Browsers and Bugs 04/2015

January 30, 2015

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Restart CSS Animation (using CSS to trigger a reflow)

January 26, 2015

Lately, I wanted to run an animation on page load and the same animation again on :hover. After some debugging I figured out this doesn’t work as expected. Continue reading

Browsers and Bugs 03/2015

January 22, 2015

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Load module-dependent JavaScript with basket.js

January 19, 2015

I tried different scripts, here is a spreadsheet of some of the JavaScript loaders available, but in the end I went with basket.js. Mostly because it uses local storage, it can order dependencies and supports loading of multiple scripts. Continue reading

Browsers and Bugs 02/2015

January 16, 2015

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The download attribute

January 13, 2015

The download attribute indicates the browser that a link should trigger the “Save as…” dialog instead of opening the file directly in the browser. Continue reading

Browsers and Bugs 01/2015

January 9, 2015

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Give forms some extra attention

January 6, 2015

Some weeks ago I saw a great example of a login form with a lovely extra. On this login site, once the password field is focused, the owl, sitting on top of the form, hides her eyes, showing that the password can not be seen by others and therefore is private. I had to grin the first time I saw it and I am still impressed by the perfect association with privacy.
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Share quotes via twitter

December 18, 2014

Some days ago Christian Heilmann (@codepo8) wrote “Great publishing works with the medium, not against it”, where he argues against posting images with quotes on twitter. I totally agree with him, images with text included are a bad way to spread the word.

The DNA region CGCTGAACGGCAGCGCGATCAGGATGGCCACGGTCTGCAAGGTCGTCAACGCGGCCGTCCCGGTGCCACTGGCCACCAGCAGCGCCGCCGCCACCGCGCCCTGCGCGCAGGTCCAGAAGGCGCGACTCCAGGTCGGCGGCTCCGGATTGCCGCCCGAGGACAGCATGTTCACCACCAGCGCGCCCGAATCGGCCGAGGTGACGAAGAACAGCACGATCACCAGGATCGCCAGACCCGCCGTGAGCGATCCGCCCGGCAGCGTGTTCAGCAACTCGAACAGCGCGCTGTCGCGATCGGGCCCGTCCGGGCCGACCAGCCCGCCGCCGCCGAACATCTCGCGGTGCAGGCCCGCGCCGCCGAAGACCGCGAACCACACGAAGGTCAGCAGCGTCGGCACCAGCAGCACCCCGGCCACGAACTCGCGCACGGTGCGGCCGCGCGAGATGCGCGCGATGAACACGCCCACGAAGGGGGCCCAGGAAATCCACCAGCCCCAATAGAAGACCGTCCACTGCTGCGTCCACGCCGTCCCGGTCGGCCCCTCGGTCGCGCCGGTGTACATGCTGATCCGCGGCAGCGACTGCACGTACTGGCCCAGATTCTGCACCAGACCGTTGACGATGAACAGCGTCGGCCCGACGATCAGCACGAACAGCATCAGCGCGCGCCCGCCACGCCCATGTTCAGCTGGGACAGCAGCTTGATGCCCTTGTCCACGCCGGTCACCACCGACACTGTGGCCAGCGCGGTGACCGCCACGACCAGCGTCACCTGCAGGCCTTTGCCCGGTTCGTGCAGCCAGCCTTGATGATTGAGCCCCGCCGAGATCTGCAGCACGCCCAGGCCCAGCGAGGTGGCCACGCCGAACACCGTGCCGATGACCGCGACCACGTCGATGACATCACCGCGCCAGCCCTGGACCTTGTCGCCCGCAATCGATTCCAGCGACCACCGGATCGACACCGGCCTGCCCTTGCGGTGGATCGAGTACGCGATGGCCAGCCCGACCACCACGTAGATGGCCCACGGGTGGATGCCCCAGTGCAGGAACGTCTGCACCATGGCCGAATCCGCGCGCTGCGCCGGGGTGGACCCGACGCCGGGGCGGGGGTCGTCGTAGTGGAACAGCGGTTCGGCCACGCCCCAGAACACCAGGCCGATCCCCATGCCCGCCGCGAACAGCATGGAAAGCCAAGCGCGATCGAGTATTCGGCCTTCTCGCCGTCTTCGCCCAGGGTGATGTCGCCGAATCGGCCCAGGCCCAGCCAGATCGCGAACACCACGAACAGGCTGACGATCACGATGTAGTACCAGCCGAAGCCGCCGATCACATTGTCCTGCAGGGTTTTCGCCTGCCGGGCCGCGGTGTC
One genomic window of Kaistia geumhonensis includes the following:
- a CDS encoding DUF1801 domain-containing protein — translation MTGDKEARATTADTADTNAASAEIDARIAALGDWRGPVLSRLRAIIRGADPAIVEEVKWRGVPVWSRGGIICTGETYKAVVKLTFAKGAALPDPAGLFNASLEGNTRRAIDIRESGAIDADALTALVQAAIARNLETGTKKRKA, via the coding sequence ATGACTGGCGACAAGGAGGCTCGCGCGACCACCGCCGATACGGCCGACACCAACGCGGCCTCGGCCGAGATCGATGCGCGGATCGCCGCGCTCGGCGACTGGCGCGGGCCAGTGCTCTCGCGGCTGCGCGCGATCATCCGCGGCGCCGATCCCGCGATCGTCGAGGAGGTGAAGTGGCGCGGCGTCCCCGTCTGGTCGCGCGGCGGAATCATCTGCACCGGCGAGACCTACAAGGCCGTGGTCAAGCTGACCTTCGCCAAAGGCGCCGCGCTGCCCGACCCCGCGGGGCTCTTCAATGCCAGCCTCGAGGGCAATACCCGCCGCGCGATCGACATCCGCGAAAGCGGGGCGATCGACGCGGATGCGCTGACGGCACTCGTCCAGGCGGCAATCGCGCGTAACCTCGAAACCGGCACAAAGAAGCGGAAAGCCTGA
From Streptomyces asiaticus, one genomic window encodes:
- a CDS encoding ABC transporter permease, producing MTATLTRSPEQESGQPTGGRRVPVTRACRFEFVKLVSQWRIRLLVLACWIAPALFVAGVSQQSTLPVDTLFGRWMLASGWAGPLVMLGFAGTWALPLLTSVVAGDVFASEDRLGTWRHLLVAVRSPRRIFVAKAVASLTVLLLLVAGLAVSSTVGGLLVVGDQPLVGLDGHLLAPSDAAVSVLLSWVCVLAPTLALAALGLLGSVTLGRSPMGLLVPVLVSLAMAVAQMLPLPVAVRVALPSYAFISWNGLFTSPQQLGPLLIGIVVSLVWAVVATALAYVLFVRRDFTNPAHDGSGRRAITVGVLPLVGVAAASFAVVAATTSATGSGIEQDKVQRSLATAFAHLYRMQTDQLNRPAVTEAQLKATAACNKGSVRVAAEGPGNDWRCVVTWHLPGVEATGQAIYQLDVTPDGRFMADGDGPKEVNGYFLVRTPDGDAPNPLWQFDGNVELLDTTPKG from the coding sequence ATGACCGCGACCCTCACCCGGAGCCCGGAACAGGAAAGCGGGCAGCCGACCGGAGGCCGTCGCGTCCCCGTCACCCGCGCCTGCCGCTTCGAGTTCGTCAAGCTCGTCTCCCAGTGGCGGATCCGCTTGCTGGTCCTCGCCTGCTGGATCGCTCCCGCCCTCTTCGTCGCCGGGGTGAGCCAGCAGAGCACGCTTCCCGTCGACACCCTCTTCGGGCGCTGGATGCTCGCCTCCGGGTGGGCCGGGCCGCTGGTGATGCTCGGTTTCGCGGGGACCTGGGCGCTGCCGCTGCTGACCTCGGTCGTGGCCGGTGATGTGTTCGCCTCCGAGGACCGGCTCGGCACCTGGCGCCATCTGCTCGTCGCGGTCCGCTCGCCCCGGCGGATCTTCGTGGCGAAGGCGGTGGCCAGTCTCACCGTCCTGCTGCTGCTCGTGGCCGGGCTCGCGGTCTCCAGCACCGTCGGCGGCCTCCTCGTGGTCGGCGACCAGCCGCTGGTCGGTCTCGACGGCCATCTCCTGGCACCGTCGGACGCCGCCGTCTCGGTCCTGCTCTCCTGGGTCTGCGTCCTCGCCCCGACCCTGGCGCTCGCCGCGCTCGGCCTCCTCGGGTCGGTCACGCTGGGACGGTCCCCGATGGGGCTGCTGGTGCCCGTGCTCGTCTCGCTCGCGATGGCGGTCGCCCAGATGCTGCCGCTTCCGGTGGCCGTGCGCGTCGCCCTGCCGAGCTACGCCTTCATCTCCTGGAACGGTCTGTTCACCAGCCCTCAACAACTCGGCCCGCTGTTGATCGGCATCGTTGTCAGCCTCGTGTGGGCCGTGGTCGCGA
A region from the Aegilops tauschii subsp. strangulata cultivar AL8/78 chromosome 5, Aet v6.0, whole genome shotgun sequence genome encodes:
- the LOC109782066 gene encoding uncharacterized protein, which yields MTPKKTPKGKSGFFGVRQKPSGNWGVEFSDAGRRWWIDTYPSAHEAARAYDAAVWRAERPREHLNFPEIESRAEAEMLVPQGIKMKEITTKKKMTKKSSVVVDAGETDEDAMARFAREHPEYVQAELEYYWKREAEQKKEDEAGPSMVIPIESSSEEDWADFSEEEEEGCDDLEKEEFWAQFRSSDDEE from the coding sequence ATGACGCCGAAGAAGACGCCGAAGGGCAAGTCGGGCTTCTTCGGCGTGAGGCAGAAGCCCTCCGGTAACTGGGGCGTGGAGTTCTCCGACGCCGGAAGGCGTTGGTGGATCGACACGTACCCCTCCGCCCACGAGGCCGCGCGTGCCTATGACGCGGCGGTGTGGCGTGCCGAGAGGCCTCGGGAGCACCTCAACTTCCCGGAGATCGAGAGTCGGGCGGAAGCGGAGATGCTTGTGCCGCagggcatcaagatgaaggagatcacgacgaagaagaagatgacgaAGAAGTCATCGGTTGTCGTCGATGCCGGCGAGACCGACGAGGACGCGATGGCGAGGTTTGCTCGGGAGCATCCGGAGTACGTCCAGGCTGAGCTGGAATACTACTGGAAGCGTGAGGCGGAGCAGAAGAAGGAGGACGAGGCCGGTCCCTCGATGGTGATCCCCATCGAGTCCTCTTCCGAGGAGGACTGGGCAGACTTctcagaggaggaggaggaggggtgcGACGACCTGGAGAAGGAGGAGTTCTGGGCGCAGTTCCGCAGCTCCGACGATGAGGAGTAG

This reminded me about an idea I had some months ago. The idea is to have a classic tweet link (http://www.twitter.com/share) at the bottom of the page and once you select a text, the text gets highlighted and you see a share button above the text.
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Reverse order of elements with CSS

November 28, 2014

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Overview of Static Map solutions

May 27, 2014

For a recent redesign we mananged to reduce the page size to under 500kB for almost every part, expect the sections where we included a dynamic map. The size of an average dynamic map was about 600kbB, thus we had to find different ways to show a map and came across Static Maps, which turned out to be the perfect solution for us.

Static Maps are relatively lightweight, can be customized and are the ideal candidate for progressive enhancement.
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Maphancement – progressive enhanced Google Map

May 11, 2014

For most websites I build these days I have to integrate a map, mostly as a bonus for the contact page. Until now I simple used an Iframe loading a Google Map with the desired address centered. This however comes with a cost, even a realativeley small map loads ~600 KB (See this example of a 400×200 map).

That’s why I searched for a way to show the address in a visual way without loading unnecessary data and stumbled across Static Maps. Showing the example from above as a static map, we save ~550 KB, which is fantastic for news for performance.
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Notify me … the Notification API in use

September 24, 2013

In this article I am going to show you the current status of the Notification API, explain different browser implementations and show off how to use the API.

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There is a bug

June 24, 2013